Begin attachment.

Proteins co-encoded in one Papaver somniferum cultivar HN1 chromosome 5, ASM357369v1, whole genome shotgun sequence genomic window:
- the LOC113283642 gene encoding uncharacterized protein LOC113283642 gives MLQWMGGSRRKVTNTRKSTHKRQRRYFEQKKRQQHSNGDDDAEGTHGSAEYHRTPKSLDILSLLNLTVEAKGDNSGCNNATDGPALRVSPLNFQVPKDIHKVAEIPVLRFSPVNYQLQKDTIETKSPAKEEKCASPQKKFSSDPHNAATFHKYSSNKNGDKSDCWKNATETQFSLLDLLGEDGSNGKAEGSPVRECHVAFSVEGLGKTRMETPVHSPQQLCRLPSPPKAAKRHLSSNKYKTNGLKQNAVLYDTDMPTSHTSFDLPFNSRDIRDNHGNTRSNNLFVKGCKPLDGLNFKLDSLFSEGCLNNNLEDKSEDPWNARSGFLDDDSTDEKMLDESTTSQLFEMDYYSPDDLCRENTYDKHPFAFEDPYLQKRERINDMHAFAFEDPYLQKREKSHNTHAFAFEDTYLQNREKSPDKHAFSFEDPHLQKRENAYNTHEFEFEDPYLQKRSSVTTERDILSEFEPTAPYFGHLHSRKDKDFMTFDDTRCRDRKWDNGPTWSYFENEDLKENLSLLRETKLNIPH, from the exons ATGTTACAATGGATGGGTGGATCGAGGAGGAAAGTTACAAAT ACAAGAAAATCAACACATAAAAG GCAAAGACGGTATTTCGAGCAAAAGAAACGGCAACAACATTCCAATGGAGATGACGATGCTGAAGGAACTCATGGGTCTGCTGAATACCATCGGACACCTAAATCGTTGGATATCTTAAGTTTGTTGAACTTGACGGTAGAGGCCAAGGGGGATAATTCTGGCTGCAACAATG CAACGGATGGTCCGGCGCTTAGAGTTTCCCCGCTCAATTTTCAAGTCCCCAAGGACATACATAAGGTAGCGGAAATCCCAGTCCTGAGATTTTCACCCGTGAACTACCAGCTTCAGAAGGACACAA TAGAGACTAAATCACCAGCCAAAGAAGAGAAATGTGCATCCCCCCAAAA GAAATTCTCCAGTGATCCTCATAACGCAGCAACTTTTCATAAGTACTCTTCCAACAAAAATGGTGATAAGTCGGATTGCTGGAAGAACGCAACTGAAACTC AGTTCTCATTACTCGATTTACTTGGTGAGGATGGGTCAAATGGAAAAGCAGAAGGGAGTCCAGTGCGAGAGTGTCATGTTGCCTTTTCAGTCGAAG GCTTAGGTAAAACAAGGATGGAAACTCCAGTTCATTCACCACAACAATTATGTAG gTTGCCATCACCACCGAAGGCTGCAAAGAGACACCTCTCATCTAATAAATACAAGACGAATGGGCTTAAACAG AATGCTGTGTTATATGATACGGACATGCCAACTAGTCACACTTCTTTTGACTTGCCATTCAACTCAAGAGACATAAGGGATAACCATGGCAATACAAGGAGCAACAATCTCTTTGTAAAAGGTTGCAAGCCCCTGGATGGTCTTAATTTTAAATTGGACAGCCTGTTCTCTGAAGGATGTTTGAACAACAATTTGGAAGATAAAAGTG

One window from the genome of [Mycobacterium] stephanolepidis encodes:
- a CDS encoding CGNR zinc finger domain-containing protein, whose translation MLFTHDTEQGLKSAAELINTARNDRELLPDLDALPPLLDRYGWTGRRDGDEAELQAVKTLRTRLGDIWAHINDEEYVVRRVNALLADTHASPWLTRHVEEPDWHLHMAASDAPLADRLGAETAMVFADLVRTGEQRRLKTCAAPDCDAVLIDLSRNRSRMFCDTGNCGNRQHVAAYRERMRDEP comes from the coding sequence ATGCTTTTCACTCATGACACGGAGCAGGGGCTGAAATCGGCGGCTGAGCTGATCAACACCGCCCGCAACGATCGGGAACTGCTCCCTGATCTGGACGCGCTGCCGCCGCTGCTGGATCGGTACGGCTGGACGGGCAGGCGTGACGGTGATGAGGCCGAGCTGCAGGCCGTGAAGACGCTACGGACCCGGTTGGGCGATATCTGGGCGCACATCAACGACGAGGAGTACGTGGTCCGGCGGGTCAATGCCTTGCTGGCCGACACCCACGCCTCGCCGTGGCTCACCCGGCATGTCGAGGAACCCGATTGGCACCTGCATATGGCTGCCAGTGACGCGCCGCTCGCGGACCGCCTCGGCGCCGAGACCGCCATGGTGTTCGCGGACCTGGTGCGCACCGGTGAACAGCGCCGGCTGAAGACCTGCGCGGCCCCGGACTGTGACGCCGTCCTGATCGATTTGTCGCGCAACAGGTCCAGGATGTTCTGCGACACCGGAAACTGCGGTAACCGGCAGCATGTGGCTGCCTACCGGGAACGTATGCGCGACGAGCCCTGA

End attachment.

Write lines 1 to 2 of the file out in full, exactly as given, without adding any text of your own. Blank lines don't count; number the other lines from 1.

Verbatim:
Proteins co-encoded in one Papaver somniferum cultivar HN1 chromosome 5, ASM357369v1, whole genome shotgun sequence genomic window:
- the LOC113283642 gene encoding uncharacterized protein LOC113283642 gives MLQWMGGSRRKVTNTRKSTHKRQRRYFEQKKRQQHSNGDDDAEGTHGSAEYHRTPKSLDILSLLNLTVEAKGDNSGCNNATDGPALRVSPLNFQVPKDIHKVAEIPVLRFSPVNYQLQKDTIETKSPAKEEKCASPQKKFSSDPHNAATFHKYSSNKNGDKSDCWKNATETQFSLLDLLGEDGSNGKAEGSPVRECHVAFSVEGLGKTRMETPVHSPQQLCRLPSPPKAAKRHLSSNKYKTNGLKQNAVLYDTDMPTSHTSFDLPFNSRDIRDNHGNTRSNNLFVKGCKPLDGLNFKLDSLFSEGCLNNNLEDKSEDPWNARSGFLDDDSTDEKMLDESTTSQLFEMDYYSPDDLCRENTYDKHPFAFEDPYLQKRERINDMHAFAFEDPYLQKREKSHNTHAFAFEDTYLQNREKSPDKHAFSFEDPHLQKRENAYNTHEFEFEDPYLQKRSSVTTERDILSEFEPTAPYFGHLHSRKDKDFMTFDDTRCRDRKWDNGPTWSYFENEDLKENLSLLRETKLNIPH, from the exons ATGTTACAATGGATGGGTGGATCGAGGAGGAAAGTTACAAAT ACAAGAAAATCAACACATAAAAG GCAAAGACGGTATTTCGAGCAAAAGAAACGGCAACAACATTCCAATGGAGATGACGATGCTGAAGGAACTCATGGGTCTGCTGAATACCATCGGACACCTAAATCGTTGGATATCTTAAGTTTGTTGAACTTGACGGTAGAGGCCAAGGGGGATAATTCTGGCTGCAACAATG CAACGGATGGTCCGGCGCTTAGAGTTTCCCCGCTCAATTTTCAAGTCCCCAAGGACATACATAAGGTAGCGGAAATCCCAGTCCTGAGATTTTCACCCGTGAACTACCAGCTTCAGAAGGACACAA TAGAGACTAAATCACCAGCCAAAGAAGAGAAATGTGCATCCCCCCAAAA GAAATTCTCCAGTGATCCTCATAACGCAGCAACTTTTCATAAGTACTCTTCCAACAAAAATGGTGATAAGTCGGATTGCTGGAAGAACGCAACTGAAACTC AGTTCTCATTACTCGATTTACTTGGTGAGGATGGGTCAAATGGAAAAGCAGAAGGGAGTCCAGTGCGAGAGTGTCATGTTGCCTTTTCAGTCGAAG GCTTAGGTAAAACAAGGATGGAAACTCCAGTTCATTCACCACAACAATTATGTAG gTTGCCATCACCACCGAAGGCTGCAAAGAGACACCTCTCATCTAATAAATACAAGACGAATGGGCTTAAACAG AATGCTGTGTTATATGATACGGACATGCCAACTAGTCACACTTCTTTTGACTTGCCATTCAACTCAAGAGACATAAGGGATAACCATGGCAATACAAGGAGCAACAATCTCTTTGTAAAAGGTTGCAAGCCCCTGGATGGTCTTAATTTTAAATTGGACAGCCTGTTCTCTGAAGGATGTTTGAACAACAATTTGGAAGATAAAAGTG